Editor’s note: This is the 14th in a 15-part series in which we preview college football’s top teams. We’ll be counting down from 15 to one, with the final team, released on Sept. 3 – the day college football starts – serving as our national title pick.
2. TCU Horned Frogs
In 2013, saddled with a poor offense and some real bad luck, Gary Patterson's TCU Horned Frogs sputtered to a disappointing 4-8 season in their second Big 12 campaign. The team had a talented defense, and lost four games (at No. 11 Oklahoma, vs. West Virginia, at Kansas State, at No. 9 Baylor) by three or fewer points each. There were indicators all over the place that TCU would have a nice bounce back season in 2014. No one could have predicted the 12-1 record or a share of the Big 12 title.
Of course, many TCU fans have reason to be a bit annoyed by how things transpired at the end of 2014. TCU fell from the ranks of the College Football Playoff elite to inclusion in the Peach Bowl, despite bashing Iowa State 55-3. Unfortunately, that was seen as a standard performance against the Cyclones, while Ohio State captured a Big Ten title with a 59-0 drubbing of Wisconsin on the same day. Luckily for the Horned Frog faithful, TCU returns about as much talent as any team not named Ohio State. Don't expect Patterson's team to wallow too much after the slights of 2014.
">August 5, 2015
Where They're At In The Rankings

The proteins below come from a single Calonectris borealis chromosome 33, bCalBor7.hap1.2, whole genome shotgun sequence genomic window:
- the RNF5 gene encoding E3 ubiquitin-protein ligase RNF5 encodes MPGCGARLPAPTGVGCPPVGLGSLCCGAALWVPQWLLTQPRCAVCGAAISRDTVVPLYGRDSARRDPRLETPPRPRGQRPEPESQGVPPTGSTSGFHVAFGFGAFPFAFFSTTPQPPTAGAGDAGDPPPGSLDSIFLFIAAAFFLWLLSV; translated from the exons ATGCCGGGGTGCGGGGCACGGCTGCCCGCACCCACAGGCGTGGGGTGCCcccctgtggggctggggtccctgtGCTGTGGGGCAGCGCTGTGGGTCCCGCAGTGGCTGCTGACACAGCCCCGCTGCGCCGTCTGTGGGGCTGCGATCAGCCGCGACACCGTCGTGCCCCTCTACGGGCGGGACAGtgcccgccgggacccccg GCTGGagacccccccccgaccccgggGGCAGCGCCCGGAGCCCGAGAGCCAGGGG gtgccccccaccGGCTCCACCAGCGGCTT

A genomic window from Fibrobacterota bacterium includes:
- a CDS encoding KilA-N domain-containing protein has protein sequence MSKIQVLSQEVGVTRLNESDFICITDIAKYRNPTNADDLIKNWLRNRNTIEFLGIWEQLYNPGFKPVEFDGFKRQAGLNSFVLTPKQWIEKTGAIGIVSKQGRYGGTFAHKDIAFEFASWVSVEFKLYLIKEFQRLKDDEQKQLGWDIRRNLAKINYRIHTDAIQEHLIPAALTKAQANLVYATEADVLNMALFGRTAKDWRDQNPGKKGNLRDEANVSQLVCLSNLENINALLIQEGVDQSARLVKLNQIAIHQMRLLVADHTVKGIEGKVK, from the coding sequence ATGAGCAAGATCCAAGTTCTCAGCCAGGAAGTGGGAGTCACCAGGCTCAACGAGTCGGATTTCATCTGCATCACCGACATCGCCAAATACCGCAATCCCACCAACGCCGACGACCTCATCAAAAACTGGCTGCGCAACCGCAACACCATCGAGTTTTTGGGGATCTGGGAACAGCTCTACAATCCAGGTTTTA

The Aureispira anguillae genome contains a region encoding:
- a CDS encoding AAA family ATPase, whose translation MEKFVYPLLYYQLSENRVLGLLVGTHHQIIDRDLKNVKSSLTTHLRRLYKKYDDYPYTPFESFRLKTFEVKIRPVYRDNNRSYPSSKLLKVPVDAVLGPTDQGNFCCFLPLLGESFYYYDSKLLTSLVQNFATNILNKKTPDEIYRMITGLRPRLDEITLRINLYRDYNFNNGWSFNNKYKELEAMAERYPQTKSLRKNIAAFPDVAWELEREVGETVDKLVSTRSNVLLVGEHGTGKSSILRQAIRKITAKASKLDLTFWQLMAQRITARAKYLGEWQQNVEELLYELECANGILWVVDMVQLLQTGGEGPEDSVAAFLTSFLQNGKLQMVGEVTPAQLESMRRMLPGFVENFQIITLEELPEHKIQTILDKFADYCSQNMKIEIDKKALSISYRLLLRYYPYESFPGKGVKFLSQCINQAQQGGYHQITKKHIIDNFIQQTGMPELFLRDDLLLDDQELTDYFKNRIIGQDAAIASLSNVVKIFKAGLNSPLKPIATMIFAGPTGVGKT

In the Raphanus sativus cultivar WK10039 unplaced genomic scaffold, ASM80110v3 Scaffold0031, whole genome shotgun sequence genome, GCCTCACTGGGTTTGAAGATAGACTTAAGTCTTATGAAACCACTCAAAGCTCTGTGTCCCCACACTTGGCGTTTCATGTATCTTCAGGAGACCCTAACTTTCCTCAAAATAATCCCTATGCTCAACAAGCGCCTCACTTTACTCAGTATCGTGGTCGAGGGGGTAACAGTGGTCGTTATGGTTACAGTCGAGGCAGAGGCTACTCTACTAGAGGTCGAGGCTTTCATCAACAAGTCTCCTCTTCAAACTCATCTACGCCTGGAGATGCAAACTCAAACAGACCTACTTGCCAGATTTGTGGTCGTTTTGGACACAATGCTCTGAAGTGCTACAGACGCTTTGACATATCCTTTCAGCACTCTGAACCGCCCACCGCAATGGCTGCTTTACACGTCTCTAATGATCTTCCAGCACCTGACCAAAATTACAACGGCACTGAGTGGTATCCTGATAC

The ScheduleSept. 3 at MinnesotaSept. 12 vs. Stephen F. AustinSept. 19 vs. SMUSept. 26 at Texas TechOct. 3 vs. TexasOct. 10 at Kansas StateOct. 17 at Iowa StateOct. 29 vs. West VirginiaNov. 7 at Oklahoma StateNov. 14 vs. KansasNov. 21 at No. 19 OklahomaNov. 27 vs. No. 4 BaylorKey GamesOct. 10 at Kansas StateFew teams are as consistently well-coached as the Wildcats, and trips to Manhattan can be rough for even the toughest teams. Last season TCU handled Kansas State in Fort Worth 41-20 in early November. While Kansas State loses a decent amount from yet another very good Bill Snyder squad, we wouldn't be shocked to see this one played very close. Last year, KSU's only home loss came by six to SEC power Auburn. TCU generally did a pretty good job of handling competition in 2014, but the Horned Frogs were definitely more vulnerable on the road. Aside from blowing the game at Baylor late, TCU also snuck by West Virginia, 31-30, and was given a serious game by woeful Kansas, winning 34-30. Patterson's team can't play that way at Bill Snyder Family Football Stadium. Nov. 21 at No. OklahomaTCU's impressive 37-33 win at then-Big 12 favorite Oklahoma really set the wheels in motion for the rest of the dominant 2014 campaign. Oklahoma has lower expectations this season, and is a bit of a mystery, when compared to schools like TCU and Baylor. The Sooners are supremely talented as always, and have one of the best backs in the nation in Samaje Perine, but will be breaking in a new starting quarterback in Baker Mayfield. Bob Stoops also has a new offensive coordinator, former ECU coach Lincoln Riley, directing the attack. Baylor figures to be TCU's main rival for a Big 12 title, but counting out the Sooners off the bat would be a serious mistake.Nov. 27 vs. BaylorThis is not only one of the biggest games in the Big 12 this year, this is a contender for the biggest game in college football. Despite the fact that these two programs swear that they're not rivals, the hatred between the Bears and Horned Frogs is very real and palpable. Last year's 61-58 loss in Waco ultimately cost TCU a College Football Playoff bid, and these two programs may once again be fighting for one of those prized four slots to end the 2015 regular season. If Frog fans are being honest, beating Baylor and retiring all references to '61-58' in the state of Texas is right up there with winning the Big 12 and making a run at a national championship. Luckily, those goals are not mutually exclusive. To break into the playoff, the Horned Frogs almost definitely need to take the Bears down at the end of November.Key PlayersTrevone Boykin, senior quarterbackMany of the questions people had about TCU entering 2014 had to do with the quarterback position. To say that Boykin answered them is a massive understatement. Boykin is not the most efficient passer, but he raised his completion percentage from 59.7 to 61.2, and more impressively, his yards per attempt from a very pedestrian 6.81 to a solid 7.93. Boykin threw for 33 touchdowns and just 10 interceptions in 2014 to go with 3,901 passing yards, and added 707 yards and eight touchdowns on the ground. Boykin is surrounded by speed at every skill position, but he is often charged with making a play himself, and he is about as good at that as any quarterback in college football. Boykin has a legitimate chance to join TCU great Davey O'Brien in the exclusive fraternity of Heisman winners.